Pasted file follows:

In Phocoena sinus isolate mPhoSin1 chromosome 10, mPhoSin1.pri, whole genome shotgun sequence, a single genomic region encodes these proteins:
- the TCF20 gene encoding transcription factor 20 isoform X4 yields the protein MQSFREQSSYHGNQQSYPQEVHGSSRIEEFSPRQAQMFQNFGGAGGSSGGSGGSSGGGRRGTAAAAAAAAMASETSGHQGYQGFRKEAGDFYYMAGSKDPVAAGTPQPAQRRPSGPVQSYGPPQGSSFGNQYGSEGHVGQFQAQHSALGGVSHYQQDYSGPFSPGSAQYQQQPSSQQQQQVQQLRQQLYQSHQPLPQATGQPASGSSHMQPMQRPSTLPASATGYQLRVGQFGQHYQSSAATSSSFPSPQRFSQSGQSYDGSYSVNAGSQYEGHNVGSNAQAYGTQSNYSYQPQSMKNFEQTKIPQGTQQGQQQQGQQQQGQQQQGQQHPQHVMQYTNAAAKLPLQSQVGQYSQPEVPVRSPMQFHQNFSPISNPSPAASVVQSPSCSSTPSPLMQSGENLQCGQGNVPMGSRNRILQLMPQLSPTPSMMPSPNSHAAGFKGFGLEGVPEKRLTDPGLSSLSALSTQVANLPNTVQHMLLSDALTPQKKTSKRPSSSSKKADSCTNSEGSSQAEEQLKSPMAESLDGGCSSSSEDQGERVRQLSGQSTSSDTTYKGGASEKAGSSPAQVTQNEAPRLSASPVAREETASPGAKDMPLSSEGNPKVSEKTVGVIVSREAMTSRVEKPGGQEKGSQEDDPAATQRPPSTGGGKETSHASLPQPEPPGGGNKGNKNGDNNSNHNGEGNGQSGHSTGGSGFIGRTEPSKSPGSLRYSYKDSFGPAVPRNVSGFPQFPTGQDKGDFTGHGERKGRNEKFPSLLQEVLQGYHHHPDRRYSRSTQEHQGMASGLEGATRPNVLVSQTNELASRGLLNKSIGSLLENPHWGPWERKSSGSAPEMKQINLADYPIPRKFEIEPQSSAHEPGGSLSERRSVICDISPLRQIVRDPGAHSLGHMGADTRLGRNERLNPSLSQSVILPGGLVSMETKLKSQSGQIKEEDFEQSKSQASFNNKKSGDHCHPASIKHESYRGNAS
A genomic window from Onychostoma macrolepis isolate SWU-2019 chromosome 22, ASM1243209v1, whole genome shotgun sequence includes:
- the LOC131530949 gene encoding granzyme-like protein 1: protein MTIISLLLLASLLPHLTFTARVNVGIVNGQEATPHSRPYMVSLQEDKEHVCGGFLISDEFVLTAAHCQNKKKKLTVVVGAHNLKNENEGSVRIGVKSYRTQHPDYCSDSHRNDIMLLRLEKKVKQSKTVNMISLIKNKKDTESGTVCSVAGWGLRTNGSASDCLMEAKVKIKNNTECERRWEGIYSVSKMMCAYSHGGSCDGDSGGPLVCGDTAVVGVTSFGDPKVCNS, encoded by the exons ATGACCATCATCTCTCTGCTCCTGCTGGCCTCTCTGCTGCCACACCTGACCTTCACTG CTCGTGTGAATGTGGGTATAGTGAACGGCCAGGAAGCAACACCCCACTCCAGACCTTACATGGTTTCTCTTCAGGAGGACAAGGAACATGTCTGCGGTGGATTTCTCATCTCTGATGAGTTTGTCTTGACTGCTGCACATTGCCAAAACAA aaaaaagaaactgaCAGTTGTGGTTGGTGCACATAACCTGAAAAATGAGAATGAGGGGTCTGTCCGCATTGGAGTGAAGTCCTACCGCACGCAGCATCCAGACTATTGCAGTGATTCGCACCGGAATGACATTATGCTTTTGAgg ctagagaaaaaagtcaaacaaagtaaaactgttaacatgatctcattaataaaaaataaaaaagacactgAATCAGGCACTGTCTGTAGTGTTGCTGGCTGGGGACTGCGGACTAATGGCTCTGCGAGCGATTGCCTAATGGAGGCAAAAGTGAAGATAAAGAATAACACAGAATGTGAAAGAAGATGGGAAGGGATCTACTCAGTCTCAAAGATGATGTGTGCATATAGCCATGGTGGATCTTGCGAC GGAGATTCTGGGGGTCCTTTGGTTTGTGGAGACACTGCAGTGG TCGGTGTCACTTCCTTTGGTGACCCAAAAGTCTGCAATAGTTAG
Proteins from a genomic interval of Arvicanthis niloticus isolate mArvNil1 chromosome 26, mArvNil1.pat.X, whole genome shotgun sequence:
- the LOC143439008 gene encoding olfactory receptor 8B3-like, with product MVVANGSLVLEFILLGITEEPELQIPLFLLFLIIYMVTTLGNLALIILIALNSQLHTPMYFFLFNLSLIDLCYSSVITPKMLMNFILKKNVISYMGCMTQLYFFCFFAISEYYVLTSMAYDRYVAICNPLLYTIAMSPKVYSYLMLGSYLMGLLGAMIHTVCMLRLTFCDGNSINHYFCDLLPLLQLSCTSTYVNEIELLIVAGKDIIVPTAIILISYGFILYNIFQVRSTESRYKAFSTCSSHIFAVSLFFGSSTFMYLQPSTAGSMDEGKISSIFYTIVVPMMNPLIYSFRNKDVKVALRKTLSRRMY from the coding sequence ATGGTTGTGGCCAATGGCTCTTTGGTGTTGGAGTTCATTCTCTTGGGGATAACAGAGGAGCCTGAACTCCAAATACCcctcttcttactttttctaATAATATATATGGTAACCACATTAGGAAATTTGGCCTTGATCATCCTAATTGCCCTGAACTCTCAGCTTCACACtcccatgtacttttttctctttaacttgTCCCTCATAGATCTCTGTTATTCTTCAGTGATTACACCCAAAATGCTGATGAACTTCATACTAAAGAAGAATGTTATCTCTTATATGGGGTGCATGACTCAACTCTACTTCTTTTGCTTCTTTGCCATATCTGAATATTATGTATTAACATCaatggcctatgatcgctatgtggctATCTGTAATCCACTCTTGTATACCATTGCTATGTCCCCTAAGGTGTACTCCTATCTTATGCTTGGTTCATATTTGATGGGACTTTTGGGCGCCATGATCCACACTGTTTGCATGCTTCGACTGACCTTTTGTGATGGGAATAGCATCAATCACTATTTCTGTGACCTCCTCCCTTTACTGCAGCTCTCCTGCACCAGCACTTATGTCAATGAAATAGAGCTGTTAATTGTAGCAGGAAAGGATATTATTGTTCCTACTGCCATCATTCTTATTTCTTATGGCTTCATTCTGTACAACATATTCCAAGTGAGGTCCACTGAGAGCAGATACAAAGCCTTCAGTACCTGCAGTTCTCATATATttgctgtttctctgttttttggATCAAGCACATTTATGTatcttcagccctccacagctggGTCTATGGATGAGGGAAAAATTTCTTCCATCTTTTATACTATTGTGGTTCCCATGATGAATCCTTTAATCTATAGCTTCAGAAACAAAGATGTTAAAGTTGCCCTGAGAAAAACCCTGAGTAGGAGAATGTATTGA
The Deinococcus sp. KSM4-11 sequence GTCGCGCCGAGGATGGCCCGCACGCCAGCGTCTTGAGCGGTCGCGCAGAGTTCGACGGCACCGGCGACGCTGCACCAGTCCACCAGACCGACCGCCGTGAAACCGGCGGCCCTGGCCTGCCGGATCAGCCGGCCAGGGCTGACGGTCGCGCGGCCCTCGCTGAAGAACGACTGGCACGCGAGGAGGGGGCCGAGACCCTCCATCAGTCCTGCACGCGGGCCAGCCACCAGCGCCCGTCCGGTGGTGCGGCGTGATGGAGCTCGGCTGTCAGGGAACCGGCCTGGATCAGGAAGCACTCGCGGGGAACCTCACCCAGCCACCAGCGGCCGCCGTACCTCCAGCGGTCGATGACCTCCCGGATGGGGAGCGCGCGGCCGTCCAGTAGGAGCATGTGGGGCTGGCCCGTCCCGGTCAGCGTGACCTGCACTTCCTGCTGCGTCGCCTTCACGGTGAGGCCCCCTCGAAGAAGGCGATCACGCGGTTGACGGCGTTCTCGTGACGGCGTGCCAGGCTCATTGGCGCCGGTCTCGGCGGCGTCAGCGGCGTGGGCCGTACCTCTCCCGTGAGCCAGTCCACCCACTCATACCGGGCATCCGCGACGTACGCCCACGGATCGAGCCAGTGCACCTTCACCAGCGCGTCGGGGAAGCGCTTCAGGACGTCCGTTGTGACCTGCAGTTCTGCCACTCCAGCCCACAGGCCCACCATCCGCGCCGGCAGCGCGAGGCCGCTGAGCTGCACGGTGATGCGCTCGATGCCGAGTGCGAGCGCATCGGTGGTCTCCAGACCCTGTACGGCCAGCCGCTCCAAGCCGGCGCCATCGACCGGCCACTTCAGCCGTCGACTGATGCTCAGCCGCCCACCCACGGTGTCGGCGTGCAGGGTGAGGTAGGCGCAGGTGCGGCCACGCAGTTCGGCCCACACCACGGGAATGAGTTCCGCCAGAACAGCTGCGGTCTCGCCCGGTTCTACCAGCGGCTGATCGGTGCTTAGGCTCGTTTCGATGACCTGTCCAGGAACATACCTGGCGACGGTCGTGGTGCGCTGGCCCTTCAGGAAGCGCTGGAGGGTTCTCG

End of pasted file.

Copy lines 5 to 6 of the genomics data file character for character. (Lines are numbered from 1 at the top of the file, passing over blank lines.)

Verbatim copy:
Proteins from a genomic interval of Arvicanthis niloticus isolate mArvNil1 chromosome 26, mArvNil1.pat.X, whole genome shotgun sequence:
- the LOC143439008 gene encoding olfactory receptor 8B3-like, with product MVVANGSLVLEFILLGITEEPELQIPLFLLFLIIYMVTTLGNLALIILIALNSQLHTPMYFFLFNLSLIDLCYSSVITPKMLMNFILKKNVISYMGCMTQLYFFCFFAISEYYVLTSMAYDRYVAICNPLLYTIAMSPKVYSYLMLGSYLMGLLGAMIHTVCMLRLTFCDGNSINHYFCDLLPLLQLSCTSTYVNEIELLIVAGKDIIVPTAIILISYGFILYNIFQVRSTESRYKAFSTCSSHIFAVSLFFGSSTFMYLQPSTAGSMDEGKISSIFYTIVVPMMNPLIYSFRNKDVKVALRKTLSRRMY from the coding sequence ATGGTTGTGGCCAATGGCTCTTTGGTGTTGGAGTTCATTCTCTTGGGGATAACAGAGGAGCCTGAACTCCAAATACCcctcttcttactttttctaATAATATATATGGTAACCACATTAGGAAATTTGGCCTTGATCATCCTAATTGCCCTGAACTCTCAGCTTCACACtcccatgtacttttttctctttaacttgTCCCTCATAGATCTCTGTTATTCTTCAGTGATTACACCCAAAATGCTGATGAACTTCATACTAAAGAAGAATGTTATCTCTTATATGGGGTGCATGACTCAACTCTACTTCTTTTGCTTCTTTGCCATATCTGAATATTATGTATTAACATCaatggcctatgatcgctatgtggctATCTGTAATCCACTCTTGTATACCATTGCTATGTCCCCTAAGGTGTACTCCTATCTTATGCTTGGTTCATATTTGATGGGACTTTTGGGCGCCATGATCCACACTGTTTGCATGCTTCGACTGACCTTTTGTGATGGGAATAGCATCAATCACTATTTCTGTGACCTCCTCCCTTTACTGCAGCTCTCCTGCACCAGCACTTATGTCAATGAAATAGAGCTGTTAATTGTAGCAGGAAAGGATATTATTGTTCCTACTGCCATCATTCTTATTTCTTATGGCTTCATTCTGTACAACATATTCCAAGTGAGGTCCACTGAGAGCAGATACAAAGCCTTCAGTACCTGCAGTTCTCATATATttgctgtttctctgttttttggATCAAGCACATTTATGTatcttcagccctccacagctggGTCTATGGATGAGGGAAAAATTTCTTCCATCTTTTATACTATTGTGGTTCCCATGATGAATCCTTTAATCTATAGCTTCAGAAACAAAGATGTTAAAGTTGCCCTGAGAAAAACCCTGAGTAGGAGAATGTATTGA